LKL reports from the most recent Friday evening seminar at SOAS, in which Isabelle Sancho examined the letters of Confucian Scholar Yulgok Yi I
What should one expect from the letters of one of the best-known Confucian scholars? In some respects, the sort of thing you might expect from any correspondence: pleasantries about health, about arranging and re-arranging appointments, wondering if the last letter arrived.
But when you consider that these are the letters that survived, the letters to other noted Confucian scholars, letters that perhaps were written with the thought that they might be retained, collected or published, you revise your expectations about whether you will encounter anything risqué.
As part of her research, Isabelle Sancho is reviewing the correspondence of Confucian scholars to give an alternative to the more familiar views of the Confucian Scholar, the first, which Sancho called the “angelic” view – of the scholar as great philosopher – while the second view of the Confucian system presents it as simply a tool for social control. Sancho has the ambitious aim of exploring what it was like to live as a Confucian official. In selecting Yulgok Yi I (1536-1584) as her subject, Sancho was influenced in part by his prominence, by the availability of his letters, and by the fact that he is the son of the almost sainted ideal Confucian mother, Shin Saimdang, artist, calligrapher, poet, whose portrait graces the KRW50,000 banknote. A little bit of celebrity makes the research a bit more entertaining.
Sancho described some of the difficulties in distinguishing a letter from the other writings of Yulgok – not always an easy task. But the letters, being to other noted Confucian Scholars such as Song Ikp’il (1534-1599), Song Hon (1535-1598) and Chong Chol (1536-1593), contain a fair amount of abstruse discussion on the niceties of Confucian philosophy – the four-seven debate, the supremacy of Li over Qi. And we get updates on the progress of Yulgok’s commentary on the Elementary Learning.
In terms of intimate content, this is somewhat limited. If Yulgok’s letters to his wife or his concubine had survived1 maybe we would know more about his family life. What we do know is that he had two sons and two daughters, both by his concubine.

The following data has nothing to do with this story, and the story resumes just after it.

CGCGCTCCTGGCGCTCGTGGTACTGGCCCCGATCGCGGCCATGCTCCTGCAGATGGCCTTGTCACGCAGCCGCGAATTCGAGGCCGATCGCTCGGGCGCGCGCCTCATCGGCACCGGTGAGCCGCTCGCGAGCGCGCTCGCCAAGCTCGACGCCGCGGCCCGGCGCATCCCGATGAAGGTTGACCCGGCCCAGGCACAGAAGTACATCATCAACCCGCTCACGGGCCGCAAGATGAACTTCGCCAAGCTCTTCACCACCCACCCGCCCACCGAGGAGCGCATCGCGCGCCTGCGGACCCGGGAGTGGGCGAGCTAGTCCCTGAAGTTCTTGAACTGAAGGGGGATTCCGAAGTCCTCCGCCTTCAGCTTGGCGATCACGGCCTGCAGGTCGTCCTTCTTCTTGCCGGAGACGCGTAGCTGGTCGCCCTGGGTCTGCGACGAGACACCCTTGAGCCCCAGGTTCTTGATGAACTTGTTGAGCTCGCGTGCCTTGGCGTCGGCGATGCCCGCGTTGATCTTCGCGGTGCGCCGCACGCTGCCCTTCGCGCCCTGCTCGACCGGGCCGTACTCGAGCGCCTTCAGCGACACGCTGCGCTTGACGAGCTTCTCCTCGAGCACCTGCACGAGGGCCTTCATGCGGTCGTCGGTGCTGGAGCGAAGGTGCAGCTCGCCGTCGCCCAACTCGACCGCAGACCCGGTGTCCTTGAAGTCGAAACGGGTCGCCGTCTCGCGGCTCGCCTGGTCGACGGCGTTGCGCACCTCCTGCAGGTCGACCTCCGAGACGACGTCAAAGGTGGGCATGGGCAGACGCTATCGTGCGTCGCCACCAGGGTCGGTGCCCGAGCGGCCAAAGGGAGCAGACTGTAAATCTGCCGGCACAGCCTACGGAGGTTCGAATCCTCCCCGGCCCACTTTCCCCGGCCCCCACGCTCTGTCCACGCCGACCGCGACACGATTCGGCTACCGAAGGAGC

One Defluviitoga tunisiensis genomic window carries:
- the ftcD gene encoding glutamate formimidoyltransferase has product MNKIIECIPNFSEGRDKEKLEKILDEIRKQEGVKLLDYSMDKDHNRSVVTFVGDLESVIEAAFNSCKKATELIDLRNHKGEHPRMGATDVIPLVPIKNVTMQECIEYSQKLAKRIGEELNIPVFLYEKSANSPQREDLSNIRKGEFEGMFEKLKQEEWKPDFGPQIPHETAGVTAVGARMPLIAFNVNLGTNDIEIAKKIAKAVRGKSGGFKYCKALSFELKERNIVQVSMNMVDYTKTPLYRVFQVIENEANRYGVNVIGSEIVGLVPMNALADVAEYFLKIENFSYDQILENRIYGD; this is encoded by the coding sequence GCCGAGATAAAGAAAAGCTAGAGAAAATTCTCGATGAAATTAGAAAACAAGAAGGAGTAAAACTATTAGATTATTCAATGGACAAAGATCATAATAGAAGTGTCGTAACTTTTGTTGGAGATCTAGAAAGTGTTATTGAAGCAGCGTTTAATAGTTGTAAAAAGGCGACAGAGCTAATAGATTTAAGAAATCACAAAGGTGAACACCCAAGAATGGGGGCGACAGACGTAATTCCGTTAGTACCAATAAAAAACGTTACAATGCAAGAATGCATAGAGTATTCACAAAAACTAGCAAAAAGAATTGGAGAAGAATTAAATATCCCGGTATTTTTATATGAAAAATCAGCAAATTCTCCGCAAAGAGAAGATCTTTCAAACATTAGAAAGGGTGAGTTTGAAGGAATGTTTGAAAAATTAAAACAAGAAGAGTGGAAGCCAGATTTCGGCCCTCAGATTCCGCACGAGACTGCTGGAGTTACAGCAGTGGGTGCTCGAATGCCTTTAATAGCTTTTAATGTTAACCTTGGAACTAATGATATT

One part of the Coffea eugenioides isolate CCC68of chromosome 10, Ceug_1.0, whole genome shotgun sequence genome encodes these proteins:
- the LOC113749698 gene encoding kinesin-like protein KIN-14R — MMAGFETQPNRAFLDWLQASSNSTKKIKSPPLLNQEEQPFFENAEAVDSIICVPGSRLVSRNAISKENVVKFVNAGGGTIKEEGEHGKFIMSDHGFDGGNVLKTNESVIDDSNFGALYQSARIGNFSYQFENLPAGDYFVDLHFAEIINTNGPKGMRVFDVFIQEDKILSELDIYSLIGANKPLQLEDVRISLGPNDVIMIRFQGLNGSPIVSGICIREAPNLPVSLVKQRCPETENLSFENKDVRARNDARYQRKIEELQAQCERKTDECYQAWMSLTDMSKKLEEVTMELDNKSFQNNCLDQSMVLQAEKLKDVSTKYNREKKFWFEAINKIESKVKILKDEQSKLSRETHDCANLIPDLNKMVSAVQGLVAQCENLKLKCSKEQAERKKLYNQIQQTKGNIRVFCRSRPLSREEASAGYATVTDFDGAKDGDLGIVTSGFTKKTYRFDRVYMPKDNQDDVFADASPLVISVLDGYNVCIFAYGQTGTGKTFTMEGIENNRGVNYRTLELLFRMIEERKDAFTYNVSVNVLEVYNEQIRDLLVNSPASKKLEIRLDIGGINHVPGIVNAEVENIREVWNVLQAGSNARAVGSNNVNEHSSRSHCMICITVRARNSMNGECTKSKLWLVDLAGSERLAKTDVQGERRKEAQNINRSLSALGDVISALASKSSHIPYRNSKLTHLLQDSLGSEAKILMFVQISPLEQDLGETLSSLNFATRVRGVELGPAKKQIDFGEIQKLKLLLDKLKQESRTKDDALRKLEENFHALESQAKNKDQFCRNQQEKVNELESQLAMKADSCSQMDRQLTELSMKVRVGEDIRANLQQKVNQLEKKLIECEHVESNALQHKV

We learn from his letters that he was a modest, maybe an over-modest person, castigating himself for being lazy, saying frequently that he was not up to the task, that he was like a “mosquito” trying to bear his burdens which threatened to crush him under their weight. He also claims that he didn’t really start reading until he was 17 years old. What was his sainted mother doing – that paragon of Confucian motherhood – letting her son lounge about doing no work for so long? But how did he pass the civil service exams at the precocious age of 13 without opening a book?
Another surprising element of the letters is his readiness to talk about his physical ailments – he confessed to having a bowel disease at the age of 18, and later in life wrote to his peers about his constant puking.2 Yulgok often talked about the question of whether he should retire or continue in public service; about the poor state of his health; about his failure as a Confucian official. What comes across more than anything else is a sense of melancholy. Whether the letters were designed for publication or not, they bring a dusty old historical figure to life.
- Letters to his wife or concubine would have been written in Hangeul, whereas the letters which have survived to fellow scholars are in classical Chinese.
- The easy way of the Choson dynasty Korean with bodily functions is something which merits further attention. For example, Michael Pettid in his fun book on Korean food culture quotes some advice to scholar families about table manners: “When you are having a meal with others, do not speak of smelly or dirty things, such as boils or diarrhea … Even when the food is bad, do not compare it to urine, pus or body dirt.”